If you have been reading articles or listening to news reports about the job market, it becomes obvious that the number of people currently seeking jobs outnumbers the jobs that are now available.
If you happen to be one of those job seekers, you realize that you are competing against the odds. The question is, “How can you make yourself stand out when there are so many other candidates looking at the same job?” The answer is to “focus” — focus on what makes you unique.
Let’s assume that you have an outstanding resume and that you make it to the top of the stack of resumes of people to be called for an interview. You, and maybe nine or ten other equally qualified people for the position, that is.
Because companies have so many candidates to choose from, they are interviewing more people so that they can select the “best.” When you are lucky enough to be invited to an interview, it is essential that you be ready to sell yourself, to let the interviewers know what makes you unique, what added value you can bring to the position–in other words, why you are the best person for the job.
By doing some basic preparation, you can determine your uniqueness and where you should focus your attention. The first step in this process is to identify your five strengths. These strengths are the areas where you do very well.
This may take some thought on your part. What are your strengths? Think about previous performance appraisals – what was said or written about you? What would your co-workers or ex-bosses say about you?
â€¢ List the skills and experiences you have that would be required in the type of job you are seeking. For instance, a technical job would focus on programs, languages, and platforms, etc.
â€¢ Give some thought to those skills in which you excel, those that are referred to as the “soft skills.” These skills can be viewed as transferable
â€¢ you can take them with you to any job you hold. Examples of these skills are your communication and people skills, or your time-management and project-management skills, or your ability to build strong relationships, or your ability to influence others.
â€¢ Lastly, think of the personal traits that make you unique. Maybe you never miss deadlines, or perhaps you are willing to do above and beyond what is asked, or perhaps you have a great attitude. (Don’t dismiss these traits–many people have been fired for negative personal traits rather than for lack of knowledge).
When you have identified your five strengths, make a list of those strengths and some examples of when those strengths have helped you achieve results on the job. It will be essential that you can not only identify your strengths, but that you also have examples and stories of times when you demonstrated those strengths in the past.
The next step is to look at the job postings and ads. In fact, look at several job postings that would be of interest to you. Your goal is to find key words and phrases. For this exercise, don’t limit yourself to geographical location. Look at jobs of interest located anywhere.
When you have several postings, read each word and sentence carefully, taking notes as you do. What are they looking for? What words appear consistently in almost every posting?
Now, take a piece of paper and divide it in half. On one side of the paper write, “What they are looking for,” and on the other side, “What I have to offer.” Each time you apply for a position, it will be invaluable for you to know how you stand against what they are looking for. This exercise will help you see how close a match you are and where you should focus.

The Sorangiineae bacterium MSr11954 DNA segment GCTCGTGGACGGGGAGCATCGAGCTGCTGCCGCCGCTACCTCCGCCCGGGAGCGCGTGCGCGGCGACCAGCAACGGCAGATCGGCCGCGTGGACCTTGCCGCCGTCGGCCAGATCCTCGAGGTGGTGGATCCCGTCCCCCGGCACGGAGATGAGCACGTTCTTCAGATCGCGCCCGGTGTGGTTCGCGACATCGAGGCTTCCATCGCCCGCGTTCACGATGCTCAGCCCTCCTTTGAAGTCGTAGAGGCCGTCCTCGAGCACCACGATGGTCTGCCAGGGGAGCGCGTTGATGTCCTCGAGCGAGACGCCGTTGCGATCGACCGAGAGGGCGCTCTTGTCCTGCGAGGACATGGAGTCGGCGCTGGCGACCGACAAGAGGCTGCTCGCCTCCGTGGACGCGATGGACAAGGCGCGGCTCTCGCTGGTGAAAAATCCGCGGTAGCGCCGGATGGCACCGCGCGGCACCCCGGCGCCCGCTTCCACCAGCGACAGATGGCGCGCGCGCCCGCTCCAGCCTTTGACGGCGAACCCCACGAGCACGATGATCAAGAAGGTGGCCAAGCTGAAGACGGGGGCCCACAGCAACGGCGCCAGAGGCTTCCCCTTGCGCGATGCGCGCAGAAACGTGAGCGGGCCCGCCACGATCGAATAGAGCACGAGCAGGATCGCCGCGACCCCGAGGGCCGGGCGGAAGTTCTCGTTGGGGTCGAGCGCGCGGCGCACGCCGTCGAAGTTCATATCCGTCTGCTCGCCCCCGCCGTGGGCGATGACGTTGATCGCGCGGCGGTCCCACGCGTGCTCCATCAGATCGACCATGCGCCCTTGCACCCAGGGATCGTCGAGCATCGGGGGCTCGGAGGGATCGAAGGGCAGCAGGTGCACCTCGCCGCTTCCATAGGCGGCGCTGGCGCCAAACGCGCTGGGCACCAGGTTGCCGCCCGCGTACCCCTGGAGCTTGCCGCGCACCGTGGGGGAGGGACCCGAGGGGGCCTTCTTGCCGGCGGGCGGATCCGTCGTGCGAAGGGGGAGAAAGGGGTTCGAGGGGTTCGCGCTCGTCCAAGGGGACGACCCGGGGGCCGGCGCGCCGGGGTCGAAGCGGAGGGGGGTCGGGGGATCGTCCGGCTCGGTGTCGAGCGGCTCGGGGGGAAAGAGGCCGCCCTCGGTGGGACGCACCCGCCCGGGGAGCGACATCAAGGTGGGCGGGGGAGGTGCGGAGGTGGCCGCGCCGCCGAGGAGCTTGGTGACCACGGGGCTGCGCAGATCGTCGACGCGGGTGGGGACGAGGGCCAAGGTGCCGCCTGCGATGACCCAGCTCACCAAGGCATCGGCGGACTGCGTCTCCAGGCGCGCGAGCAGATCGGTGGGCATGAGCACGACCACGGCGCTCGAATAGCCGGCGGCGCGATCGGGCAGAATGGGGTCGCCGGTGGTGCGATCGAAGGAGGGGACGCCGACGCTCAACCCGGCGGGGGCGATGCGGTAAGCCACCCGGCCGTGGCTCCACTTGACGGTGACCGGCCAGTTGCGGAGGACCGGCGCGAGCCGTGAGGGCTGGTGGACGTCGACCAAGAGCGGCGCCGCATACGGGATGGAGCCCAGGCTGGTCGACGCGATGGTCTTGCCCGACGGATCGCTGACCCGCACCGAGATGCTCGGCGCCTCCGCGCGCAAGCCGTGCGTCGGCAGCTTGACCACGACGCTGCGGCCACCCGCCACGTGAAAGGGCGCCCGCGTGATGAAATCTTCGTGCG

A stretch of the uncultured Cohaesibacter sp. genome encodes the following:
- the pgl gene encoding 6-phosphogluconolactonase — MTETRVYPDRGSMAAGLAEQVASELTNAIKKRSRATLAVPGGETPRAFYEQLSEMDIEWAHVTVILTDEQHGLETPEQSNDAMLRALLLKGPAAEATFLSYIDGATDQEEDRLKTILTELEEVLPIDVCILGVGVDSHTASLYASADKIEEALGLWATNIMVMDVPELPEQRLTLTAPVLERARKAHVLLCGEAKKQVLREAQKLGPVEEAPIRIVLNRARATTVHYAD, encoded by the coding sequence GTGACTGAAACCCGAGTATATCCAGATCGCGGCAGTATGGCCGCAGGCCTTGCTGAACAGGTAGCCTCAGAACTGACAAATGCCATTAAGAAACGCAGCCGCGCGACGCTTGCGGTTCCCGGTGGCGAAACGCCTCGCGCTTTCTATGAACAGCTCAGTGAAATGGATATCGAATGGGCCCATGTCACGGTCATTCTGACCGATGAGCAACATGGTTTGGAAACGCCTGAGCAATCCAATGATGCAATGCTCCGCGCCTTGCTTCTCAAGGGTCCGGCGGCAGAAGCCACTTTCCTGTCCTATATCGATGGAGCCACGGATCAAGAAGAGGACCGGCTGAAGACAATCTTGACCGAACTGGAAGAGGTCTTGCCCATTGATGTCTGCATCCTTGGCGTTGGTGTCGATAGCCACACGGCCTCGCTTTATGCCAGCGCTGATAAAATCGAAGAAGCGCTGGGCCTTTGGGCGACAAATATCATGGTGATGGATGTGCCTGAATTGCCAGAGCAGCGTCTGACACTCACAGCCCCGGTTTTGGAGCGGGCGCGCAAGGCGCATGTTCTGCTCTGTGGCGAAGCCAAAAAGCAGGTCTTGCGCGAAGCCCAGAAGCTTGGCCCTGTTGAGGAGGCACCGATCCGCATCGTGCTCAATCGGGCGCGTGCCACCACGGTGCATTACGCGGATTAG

Your next step is to add your uniqueness to the “What I have to offer” list. Some postings will list additional skills required, which make it easier for you to see what is important to them. An example would be, “Must have excellent communications skills, strong organizational skills, and be a willing team player.” If these words appear in most of your posting examples, then make sure that these are a part of your focus. Can you work these words and your five strengths into the interview to demonstrate your fit — and then some? Some postings will be more vague about what it takes to get the job done and will require reading between the lines to determine what other skills are necessary.
In summary, by narrowing your uniqueness to these five basic points, you can guide the conversation to include this information. By focusing on five strengths, you will be prepared with examples of times when you have used these strengths.
Whenever possible, give examples to show how you have “been there and done that,” and can do it again. It will be necessary to demonstrate that you have what it takes, and then some, to be unique in this market.
A Job Interview Branding Tool will actually create your unique statement and give you examples to use. You add your experiences. The tool helps you with hints and ideas, and puts it all together in a final statement that you can use over and over again.
When you walk out of that interview room, your interviewers may not remember all five of your points; but if they remember even two of the points that make you unique, you will be ahead of the game!
I can’t go to the interview with you, but I can tell you want they are going to want at the interview.
About the Author
For more insights go to http://www.interviewcoach.com The Interview Coach, Carole Martin, is a celebrated author, job coach, and speaker on the subject of interviewing and recruiting. Contributing writer at Monster.com and featured on talk radio. Carole is using her proven methods for coaching job seekers on competitive interviewing skills in technical and non-technical industries. Visit http://www.interviewcoach.com and follow The Interview Coach on Facebook, Twitter and Linkedin.